A personal favorite. Based loosely on our local post office which really does date back to the 1700s. Like many of my stories, this one is about fathers and sons, or sons searching for fathers. Here's what was kindly said. Thank you.
Notes from Alexander Slagg, Senior Associate Editor
Reading “The Temporary Assistant Postmaster” is like watching a fireworks display while wearing earplugs. The dramatic energy is subdued, but it is well-synchronized and bursting, at times, with rich emotional color. The subtlety of the author’s hand in providing small details, such as the specific and very apt contents of the protagonist’s lunch, and then ushering the plot forward and offering a nuanced ending, shows the care that went into calibrating the mechanics of this piece.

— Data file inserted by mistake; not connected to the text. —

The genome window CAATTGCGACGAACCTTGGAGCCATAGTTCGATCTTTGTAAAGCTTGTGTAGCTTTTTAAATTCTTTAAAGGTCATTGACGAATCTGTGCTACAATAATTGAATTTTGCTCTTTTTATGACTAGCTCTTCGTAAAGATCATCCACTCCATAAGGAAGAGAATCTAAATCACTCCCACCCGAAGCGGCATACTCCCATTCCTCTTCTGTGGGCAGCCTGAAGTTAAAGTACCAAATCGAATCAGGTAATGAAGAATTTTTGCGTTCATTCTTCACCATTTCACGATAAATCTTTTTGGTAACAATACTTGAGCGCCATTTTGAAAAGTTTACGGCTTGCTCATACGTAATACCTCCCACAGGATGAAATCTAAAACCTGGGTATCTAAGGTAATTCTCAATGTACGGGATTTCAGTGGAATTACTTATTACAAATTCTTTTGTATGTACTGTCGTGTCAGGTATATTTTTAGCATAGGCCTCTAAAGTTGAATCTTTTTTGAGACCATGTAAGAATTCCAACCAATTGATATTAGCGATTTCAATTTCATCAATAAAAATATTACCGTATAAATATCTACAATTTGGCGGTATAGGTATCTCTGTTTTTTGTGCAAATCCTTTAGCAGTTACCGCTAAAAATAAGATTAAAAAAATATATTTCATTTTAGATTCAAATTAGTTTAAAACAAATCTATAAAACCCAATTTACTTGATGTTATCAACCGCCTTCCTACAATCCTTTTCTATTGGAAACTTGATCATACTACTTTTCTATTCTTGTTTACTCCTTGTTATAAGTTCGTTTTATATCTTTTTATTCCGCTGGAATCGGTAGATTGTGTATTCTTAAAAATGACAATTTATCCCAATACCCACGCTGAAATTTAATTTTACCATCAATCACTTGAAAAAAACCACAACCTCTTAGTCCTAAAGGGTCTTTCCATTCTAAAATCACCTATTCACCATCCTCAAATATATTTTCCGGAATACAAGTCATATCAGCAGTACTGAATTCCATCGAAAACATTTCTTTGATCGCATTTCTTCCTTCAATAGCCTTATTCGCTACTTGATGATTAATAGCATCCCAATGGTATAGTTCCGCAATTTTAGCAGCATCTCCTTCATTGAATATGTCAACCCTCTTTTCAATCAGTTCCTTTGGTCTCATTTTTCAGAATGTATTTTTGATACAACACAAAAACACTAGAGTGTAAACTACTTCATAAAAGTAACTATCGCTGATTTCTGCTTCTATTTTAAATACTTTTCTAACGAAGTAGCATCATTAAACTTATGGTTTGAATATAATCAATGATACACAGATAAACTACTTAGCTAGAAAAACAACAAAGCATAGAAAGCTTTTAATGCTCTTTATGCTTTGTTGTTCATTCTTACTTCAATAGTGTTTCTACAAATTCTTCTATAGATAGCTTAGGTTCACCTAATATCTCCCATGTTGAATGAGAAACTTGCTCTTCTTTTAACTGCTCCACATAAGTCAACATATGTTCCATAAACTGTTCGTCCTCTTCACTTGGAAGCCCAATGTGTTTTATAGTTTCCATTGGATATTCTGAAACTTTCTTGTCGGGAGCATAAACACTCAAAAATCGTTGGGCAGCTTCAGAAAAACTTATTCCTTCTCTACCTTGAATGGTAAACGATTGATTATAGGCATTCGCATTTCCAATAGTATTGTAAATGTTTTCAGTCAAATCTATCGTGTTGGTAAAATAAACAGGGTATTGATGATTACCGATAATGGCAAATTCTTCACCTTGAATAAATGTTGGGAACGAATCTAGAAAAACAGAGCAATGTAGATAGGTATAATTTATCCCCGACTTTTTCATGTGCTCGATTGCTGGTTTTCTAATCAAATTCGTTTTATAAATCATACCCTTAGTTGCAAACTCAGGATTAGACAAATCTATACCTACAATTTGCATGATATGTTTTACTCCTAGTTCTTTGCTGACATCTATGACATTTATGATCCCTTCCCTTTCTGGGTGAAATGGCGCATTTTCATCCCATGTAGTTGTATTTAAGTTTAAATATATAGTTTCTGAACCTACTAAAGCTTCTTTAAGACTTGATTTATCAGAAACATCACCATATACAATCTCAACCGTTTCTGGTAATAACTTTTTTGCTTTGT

What I enjoyed about this story is that throughout the arc of that plot, the reader is not spoon-fed how to read the action. The author leaves some narrative space around each scene, allowing the reader the opportunity to infer some of the emotional subtleties—to participate in the telling of this story. For me, that is the most successful facet of this piece. The writing is mature and interested me enough to want to continue reading it to the end, and it gave me space to interact with this piece and bring my own narrative vision to the process. That quality makes this a successful piece of art.